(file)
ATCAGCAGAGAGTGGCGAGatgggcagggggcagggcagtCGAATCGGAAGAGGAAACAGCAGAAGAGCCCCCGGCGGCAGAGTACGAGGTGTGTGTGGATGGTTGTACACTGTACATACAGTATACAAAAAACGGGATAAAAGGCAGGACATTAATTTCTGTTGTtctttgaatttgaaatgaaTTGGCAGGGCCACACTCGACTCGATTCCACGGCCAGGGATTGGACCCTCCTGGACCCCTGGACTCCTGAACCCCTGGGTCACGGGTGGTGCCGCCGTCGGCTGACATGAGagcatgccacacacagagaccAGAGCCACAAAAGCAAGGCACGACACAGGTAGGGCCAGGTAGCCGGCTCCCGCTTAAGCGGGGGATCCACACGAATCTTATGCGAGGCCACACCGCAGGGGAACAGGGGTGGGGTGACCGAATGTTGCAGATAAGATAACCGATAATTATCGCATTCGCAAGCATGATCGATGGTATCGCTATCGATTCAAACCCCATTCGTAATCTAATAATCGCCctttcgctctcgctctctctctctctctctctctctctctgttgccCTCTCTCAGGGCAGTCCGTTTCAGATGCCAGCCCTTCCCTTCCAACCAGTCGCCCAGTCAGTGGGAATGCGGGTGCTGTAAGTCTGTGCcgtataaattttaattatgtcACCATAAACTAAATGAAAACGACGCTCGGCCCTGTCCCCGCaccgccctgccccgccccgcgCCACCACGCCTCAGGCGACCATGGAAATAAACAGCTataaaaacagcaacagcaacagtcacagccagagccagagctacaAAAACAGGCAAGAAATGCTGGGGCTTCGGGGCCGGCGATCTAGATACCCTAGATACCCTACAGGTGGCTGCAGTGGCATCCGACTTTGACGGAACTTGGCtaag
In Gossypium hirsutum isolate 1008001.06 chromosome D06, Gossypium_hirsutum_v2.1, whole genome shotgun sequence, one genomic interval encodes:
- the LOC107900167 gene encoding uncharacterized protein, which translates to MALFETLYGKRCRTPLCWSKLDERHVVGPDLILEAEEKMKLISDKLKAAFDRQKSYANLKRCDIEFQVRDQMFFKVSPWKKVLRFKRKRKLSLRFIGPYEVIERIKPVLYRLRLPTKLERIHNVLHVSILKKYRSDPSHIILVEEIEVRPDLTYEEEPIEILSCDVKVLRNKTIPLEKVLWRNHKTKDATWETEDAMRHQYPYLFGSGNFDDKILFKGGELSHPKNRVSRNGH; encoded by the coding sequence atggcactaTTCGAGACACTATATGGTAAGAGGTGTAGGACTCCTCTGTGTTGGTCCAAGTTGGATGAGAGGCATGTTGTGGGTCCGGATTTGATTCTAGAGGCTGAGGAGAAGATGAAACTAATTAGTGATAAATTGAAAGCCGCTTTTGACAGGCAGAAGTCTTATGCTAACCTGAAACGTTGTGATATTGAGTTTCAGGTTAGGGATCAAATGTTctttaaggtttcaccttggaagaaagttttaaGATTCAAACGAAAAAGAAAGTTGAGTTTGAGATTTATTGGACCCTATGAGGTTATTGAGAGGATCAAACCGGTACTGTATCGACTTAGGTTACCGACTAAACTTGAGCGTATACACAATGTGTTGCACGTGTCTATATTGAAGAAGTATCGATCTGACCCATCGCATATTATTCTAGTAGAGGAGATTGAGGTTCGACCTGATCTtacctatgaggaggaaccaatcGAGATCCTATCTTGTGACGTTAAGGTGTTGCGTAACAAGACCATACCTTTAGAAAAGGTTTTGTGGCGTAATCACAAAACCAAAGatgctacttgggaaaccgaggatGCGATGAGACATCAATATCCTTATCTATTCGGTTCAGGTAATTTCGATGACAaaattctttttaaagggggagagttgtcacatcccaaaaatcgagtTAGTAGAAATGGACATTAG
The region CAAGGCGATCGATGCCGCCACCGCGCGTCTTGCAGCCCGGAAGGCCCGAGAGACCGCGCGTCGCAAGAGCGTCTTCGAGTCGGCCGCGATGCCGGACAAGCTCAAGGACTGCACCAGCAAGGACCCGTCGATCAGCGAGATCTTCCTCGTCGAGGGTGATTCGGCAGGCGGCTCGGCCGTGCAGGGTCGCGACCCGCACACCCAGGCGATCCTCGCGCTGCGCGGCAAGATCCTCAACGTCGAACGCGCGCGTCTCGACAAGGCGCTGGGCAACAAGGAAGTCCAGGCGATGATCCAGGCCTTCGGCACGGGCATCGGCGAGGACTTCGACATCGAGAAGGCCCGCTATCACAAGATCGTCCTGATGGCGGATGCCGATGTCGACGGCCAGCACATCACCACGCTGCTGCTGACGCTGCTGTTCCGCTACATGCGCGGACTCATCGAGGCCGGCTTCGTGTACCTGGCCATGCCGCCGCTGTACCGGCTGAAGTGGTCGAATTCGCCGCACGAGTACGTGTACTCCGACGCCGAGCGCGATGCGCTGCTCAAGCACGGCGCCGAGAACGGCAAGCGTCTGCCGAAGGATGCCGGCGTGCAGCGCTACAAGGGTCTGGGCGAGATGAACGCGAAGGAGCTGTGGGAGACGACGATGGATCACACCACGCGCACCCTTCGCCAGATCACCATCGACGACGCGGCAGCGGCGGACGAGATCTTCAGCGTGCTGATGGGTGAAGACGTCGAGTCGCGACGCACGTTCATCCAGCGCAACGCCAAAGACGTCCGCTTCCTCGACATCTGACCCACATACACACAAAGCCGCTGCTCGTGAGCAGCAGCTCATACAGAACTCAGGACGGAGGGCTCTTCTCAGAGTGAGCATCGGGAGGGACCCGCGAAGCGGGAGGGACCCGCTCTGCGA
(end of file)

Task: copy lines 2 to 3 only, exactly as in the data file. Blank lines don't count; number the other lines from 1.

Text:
In Gossypium hirsutum isolate 1008001.06 chromosome D06, Gossypium_hirsutum_v2.1, whole genome shotgun sequence, one genomic interval encodes:
- the LOC107900167 gene encoding uncharacterized protein, which translates to MALFETLYGKRCRTPLCWSKLDERHVVGPDLILEAEEKMKLISDKLKAAFDRQKSYANLKRCDIEFQVRDQMFFKVSPWKKVLRFKRKRKLSLRFIGPYEVIERIKPVLYRLRLPTKLERIHNVLHVSILKKYRSDPSHIILVEEIEVRPDLTYEEEPIEILSCDVKVLRNKTIPLEKVLWRNHKTKDATWETEDAMRHQYPYLFGSGNFDDKILFKGGELSHPKNRVSRNGH; encoded by the coding sequence atggcactaTTCGAGACACTATATGGTAAGAGGTGTAGGACTCCTCTGTGTTGGTCCAAGTTGGATGAGAGGCATGTTGTGGGTCCGGATTTGATTCTAGAGGCTGAGGAGAAGATGAAACTAATTAGTGATAAATTGAAAGCCGCTTTTGACAGGCAGAAGTCTTATGCTAACCTGAAACGTTGTGATATTGAGTTTCAGGTTAGGGATCAAATGTTctttaaggtttcaccttggaagaaagttttaaGATTCAAACGAAAAAGAAAGTTGAGTTTGAGATTTATTGGACCCTATGAGGTTATTGAGAGGATCAAACCGGTACTGTATCGACTTAGGTTACCGACTAAACTTGAGCGTATACACAATGTGTTGCACGTGTCTATATTGAAGAAGTATCGATCTGACCCATCGCATATTATTCTAGTAGAGGAGATTGAGGTTCGACCTGATCTtacctatgaggaggaaccaatcGAGATCCTATCTTGTGACGTTAAGGTGTTGCGTAACAAGACCATACCTTTAGAAAAGGTTTTGTGGCGTAATCACAAAACCAAAGatgctacttgggaaaccgaggatGCGATGAGACATCAATATCCTTATCTATTCGGTTCAGGTAATTTCGATGACAaaattctttttaaagggggagagttgtcacatcccaaaaatcgagtTAGTAGAAATGGACATTAG